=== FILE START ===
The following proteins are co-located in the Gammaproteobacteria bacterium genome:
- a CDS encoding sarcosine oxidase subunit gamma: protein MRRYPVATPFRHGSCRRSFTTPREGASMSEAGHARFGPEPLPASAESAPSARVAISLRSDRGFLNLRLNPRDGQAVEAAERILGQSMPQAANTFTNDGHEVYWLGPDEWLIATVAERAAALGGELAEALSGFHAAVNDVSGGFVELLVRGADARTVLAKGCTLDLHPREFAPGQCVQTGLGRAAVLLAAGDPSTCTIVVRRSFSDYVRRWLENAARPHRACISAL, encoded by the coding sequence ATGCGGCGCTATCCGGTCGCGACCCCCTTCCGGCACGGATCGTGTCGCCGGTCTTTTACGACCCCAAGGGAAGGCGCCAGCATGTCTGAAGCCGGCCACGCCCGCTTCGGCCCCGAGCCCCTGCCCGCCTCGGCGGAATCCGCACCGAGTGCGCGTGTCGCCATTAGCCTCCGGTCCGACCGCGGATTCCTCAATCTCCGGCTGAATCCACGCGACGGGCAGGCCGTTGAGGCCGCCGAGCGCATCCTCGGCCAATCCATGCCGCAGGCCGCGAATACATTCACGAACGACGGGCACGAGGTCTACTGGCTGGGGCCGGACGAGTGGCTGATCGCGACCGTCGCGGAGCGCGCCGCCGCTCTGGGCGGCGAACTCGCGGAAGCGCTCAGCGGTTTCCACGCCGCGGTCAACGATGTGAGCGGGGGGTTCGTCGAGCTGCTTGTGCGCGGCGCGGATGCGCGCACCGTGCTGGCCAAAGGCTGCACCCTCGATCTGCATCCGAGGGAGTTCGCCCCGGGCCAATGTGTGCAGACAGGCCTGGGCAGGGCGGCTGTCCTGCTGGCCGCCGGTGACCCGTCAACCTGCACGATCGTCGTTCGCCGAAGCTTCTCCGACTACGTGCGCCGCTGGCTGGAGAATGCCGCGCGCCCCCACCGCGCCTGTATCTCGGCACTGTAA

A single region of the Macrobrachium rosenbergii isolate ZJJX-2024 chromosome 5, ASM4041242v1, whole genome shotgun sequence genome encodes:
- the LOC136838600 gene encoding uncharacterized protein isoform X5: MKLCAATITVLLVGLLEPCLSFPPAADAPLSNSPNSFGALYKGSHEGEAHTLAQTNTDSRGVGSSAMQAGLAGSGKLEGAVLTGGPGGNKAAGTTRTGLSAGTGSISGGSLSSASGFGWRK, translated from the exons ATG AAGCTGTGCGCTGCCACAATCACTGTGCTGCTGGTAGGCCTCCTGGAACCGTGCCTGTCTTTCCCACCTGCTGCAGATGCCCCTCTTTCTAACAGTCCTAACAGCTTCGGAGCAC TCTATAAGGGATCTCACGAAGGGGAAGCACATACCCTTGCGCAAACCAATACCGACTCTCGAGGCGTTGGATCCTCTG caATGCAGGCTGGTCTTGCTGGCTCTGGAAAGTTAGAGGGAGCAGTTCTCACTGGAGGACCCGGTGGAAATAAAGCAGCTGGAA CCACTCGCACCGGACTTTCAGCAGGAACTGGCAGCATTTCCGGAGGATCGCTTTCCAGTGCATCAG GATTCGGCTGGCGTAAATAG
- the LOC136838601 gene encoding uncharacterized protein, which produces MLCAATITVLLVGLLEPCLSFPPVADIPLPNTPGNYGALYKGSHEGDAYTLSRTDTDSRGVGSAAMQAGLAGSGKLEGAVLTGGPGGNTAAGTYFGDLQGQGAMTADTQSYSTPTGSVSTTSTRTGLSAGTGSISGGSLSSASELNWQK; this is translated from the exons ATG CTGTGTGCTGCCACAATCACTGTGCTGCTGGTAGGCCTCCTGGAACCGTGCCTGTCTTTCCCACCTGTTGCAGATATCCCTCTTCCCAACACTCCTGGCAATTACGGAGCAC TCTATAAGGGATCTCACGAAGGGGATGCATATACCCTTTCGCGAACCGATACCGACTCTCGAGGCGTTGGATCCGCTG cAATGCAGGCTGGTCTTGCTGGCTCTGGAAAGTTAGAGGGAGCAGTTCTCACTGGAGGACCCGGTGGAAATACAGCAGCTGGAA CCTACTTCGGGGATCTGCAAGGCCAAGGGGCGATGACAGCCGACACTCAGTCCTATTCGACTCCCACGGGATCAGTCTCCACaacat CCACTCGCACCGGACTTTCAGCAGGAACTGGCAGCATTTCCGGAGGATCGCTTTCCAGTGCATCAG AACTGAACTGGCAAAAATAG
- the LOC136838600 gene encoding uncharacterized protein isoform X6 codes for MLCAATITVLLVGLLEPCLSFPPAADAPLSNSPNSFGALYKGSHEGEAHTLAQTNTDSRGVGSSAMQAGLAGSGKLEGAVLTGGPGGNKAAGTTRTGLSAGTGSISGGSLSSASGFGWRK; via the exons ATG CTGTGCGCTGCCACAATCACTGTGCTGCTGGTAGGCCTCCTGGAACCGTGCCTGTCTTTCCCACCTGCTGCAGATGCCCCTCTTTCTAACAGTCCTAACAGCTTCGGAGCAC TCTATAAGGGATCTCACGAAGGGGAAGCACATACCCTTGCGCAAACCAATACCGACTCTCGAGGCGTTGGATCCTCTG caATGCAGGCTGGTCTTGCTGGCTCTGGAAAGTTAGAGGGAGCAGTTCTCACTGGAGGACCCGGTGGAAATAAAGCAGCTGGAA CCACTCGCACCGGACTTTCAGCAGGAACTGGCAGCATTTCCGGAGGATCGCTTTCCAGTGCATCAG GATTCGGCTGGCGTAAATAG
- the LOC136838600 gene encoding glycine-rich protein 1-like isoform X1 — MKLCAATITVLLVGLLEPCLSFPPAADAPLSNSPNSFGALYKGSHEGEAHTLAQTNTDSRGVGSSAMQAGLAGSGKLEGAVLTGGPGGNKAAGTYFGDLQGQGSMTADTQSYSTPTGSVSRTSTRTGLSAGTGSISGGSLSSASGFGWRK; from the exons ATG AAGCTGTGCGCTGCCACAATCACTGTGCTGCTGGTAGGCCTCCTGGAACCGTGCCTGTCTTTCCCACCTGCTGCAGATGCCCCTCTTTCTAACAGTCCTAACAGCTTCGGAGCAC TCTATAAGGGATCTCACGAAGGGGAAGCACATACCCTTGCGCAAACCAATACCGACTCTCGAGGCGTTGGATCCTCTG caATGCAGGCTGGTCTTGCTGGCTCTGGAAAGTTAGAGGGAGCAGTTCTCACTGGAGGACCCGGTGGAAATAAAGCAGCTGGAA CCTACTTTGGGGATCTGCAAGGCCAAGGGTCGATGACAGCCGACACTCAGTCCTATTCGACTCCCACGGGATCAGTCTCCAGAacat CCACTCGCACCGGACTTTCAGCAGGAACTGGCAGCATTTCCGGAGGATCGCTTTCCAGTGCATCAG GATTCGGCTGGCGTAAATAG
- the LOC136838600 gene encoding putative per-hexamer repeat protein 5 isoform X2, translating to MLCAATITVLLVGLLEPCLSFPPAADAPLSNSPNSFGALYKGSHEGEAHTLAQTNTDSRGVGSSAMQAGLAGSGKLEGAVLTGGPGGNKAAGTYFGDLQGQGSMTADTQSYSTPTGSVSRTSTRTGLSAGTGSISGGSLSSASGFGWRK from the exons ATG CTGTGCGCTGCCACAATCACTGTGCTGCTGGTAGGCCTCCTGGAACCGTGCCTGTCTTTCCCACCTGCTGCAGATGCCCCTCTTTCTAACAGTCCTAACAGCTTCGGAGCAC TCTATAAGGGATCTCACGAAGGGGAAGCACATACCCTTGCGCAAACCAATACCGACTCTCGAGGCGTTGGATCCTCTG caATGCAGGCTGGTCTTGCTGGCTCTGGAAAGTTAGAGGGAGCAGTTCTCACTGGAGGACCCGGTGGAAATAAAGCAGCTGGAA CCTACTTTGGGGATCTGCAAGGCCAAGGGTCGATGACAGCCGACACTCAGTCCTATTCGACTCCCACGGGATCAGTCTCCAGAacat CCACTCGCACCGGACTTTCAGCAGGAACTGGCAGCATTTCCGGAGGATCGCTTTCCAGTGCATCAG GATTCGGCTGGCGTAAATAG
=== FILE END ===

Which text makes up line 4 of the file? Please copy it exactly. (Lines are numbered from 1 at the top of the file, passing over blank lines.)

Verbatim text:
- the LOC136838600 gene encoding uncharacterized protein isoform X5: MKLCAATITVLLVGLLEPCLSFPPAADAPLSNSPNSFGALYKGSHEGEAHTLAQTNTDSRGVGSSAMQAGLAGSGKLEGAVLTGGPGGNKAAGTTRTGLSAGTGSISGGSLSSASGFGWRK, translated from the exons ATG AAGCTGTGCGCTGCCACAATCACTGTGCTGCTGGTAGGCCTCCTGGAACCGTGCCTGTCTTTCCCACCTGCTGCAGATGCCCCTCTTTCTAACAGTCCTAACAGCTTCGGAGCAC TCTATAAGGGATCTCACGAAGGGGAAGCACATACCCTTGCGCAAACCAATACCGACTCTCGAGGCGTTGGATCCTCTG caATGCAGGCTGGTCTTGCTGGCTCTGGAAAGTTAGAGGGAGCAGTTCTCACTGGAGGACCCGGTGGAAATAAAGCAGCTGGAA CCACTCGCACCGGACTTTCAGCAGGAACTGGCAGCATTTCCGGAGGATCGCTTTCCAGTGCATCAG GATTCGGCTGGCGTAAATAG